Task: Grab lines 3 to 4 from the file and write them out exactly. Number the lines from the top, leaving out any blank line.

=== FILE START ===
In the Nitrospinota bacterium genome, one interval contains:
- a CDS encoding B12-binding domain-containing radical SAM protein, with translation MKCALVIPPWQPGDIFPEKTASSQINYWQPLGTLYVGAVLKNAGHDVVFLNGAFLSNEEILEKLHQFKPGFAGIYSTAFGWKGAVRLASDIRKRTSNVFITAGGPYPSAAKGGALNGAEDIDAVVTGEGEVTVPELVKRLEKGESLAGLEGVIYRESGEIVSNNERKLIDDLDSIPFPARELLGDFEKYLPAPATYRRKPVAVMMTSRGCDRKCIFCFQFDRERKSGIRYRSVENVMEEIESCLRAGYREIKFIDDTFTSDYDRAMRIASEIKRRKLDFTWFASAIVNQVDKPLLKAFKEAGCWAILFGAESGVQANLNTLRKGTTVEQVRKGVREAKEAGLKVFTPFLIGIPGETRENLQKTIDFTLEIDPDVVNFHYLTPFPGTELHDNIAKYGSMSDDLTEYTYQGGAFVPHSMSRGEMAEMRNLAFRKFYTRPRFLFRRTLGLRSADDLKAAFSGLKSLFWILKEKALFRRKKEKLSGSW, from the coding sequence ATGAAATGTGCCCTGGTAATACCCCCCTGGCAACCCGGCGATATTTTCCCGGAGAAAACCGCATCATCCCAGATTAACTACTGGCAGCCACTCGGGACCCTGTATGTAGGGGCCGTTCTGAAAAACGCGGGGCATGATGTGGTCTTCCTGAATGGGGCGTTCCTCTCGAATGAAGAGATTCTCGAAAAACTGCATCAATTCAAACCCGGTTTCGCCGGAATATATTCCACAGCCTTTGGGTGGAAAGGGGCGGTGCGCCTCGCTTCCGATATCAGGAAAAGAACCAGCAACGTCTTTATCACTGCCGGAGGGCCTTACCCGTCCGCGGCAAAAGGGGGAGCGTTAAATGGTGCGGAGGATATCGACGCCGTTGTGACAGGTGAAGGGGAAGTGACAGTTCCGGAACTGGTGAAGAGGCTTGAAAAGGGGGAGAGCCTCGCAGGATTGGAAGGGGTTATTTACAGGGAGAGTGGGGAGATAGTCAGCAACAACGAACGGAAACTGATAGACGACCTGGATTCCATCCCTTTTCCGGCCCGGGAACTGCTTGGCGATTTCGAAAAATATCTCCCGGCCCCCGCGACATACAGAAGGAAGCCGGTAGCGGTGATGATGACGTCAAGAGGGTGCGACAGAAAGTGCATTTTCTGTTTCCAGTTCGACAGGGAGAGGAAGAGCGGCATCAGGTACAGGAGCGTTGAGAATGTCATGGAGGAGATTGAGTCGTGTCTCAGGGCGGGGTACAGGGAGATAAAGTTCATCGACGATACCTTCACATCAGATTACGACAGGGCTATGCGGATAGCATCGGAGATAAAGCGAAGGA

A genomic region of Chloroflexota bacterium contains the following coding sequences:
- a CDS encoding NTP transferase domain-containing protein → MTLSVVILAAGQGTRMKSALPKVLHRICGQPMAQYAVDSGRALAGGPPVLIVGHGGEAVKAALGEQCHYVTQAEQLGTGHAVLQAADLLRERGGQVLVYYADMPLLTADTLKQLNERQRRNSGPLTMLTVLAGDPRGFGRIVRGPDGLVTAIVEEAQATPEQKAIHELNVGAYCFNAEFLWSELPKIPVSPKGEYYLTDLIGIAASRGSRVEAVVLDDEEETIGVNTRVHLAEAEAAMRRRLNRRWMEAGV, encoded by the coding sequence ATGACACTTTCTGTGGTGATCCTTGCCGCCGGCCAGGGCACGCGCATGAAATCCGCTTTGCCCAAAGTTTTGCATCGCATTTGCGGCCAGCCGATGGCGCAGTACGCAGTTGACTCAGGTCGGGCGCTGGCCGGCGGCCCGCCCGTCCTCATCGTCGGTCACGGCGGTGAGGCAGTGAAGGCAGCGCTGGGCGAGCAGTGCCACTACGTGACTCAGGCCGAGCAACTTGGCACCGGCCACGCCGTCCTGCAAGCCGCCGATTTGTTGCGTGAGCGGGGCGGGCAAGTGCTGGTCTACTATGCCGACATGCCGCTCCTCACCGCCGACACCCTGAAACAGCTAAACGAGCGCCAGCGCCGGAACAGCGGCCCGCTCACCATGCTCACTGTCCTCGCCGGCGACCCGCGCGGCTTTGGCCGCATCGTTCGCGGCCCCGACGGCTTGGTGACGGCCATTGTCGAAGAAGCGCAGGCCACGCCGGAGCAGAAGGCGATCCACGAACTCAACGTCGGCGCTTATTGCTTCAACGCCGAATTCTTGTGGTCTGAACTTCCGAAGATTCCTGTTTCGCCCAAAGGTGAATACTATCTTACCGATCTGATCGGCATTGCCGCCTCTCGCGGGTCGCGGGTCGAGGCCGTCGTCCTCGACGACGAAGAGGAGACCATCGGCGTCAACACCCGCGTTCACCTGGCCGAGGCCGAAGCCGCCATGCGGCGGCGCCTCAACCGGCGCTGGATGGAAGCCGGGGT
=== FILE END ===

A genomic region of Chloroflexota bacterium contains the following coding sequences:
- a CDS encoding NTP transferase domain-containing protein → MTLSVVILAAGQGTRMKSALPKVLHRICGQPMAQYAVDSGRALAGGPPVLIVGHGGEAVKAALGEQCHYVTQAEQLGTGHAVLQAADLLRERGGQVLVYYADMPLLTADTLKQLNERQRRNSGPLTMLTVLAGDPRGFGRIVRGPDGLVTAIVEEAQATPEQKAIHELNVGAYCFNAEFLWSELPKIPVSPKGEYYLTDLIGIAASRGSRVEAVVLDDEEETIGVNTRVHLAEAEAAMRRRLNRRWMEAGV, encoded by the coding sequence ATGACACTTTCTGTGGTGATCCTTGCCGCCGGCCAGGGCACGCGCATGAAATCCGCTTTGCCCAAAGTTTTGCATCGCATTTGCGGCCAGCCGATGGCGCAGTACGCAGTTGACTCAGGTCGGGCGCTGGCCGGCGGCCCGCCCGTCCTCATCGTCGGTCACGGCGGTGAGGCAGTGAAGGCAGCGCTGGGCGAGCAGTGCCACTACGTGACTCAGGCCGAGCAACTTGGCACCGGCCACGCCGTCCTGCAAGCCGCCGATTTGTTGCGTGAGCGGGGCGGGCAAGTGCTGGTCTACTATGCCGACATGCCGCTCCTCACCGCCGACACCCTGAAACAGCTAAACGAGCGCCAGCGCCGGAACAGCGGCCCGCTCACCATGCTCACTGTCCTCGCCGGCGACCCGCGCGGCTTTGGCCGCATCGTTCGCGGCCCCGACGGCTTGGTGACGGCCATTGTCGAAGAAGCGCAGGCCACGCCGGAGCAGAAGGCGATCCACGAACTCAACGTCGGCGCTTATTGCTTCAACGCCGAATTCTTGTGGTCTGAACTTCCGAAGATTCCTGTTTCGCCCAAAGGTGAATACTATCTTACCGATCTGATCGGCATTGCCGCCTCTCGCGGGTCGCGGGTCGAGGCCGTCGTCCTCGACGACGAAGAGGAGACCATCGGCGTCAACACCCGCGTTCACCTGGCCGAGGCCGAAGCCGCCATGCGGCGGCGCCTCAACCGGCGCTGGATGGAAGCCGGGGT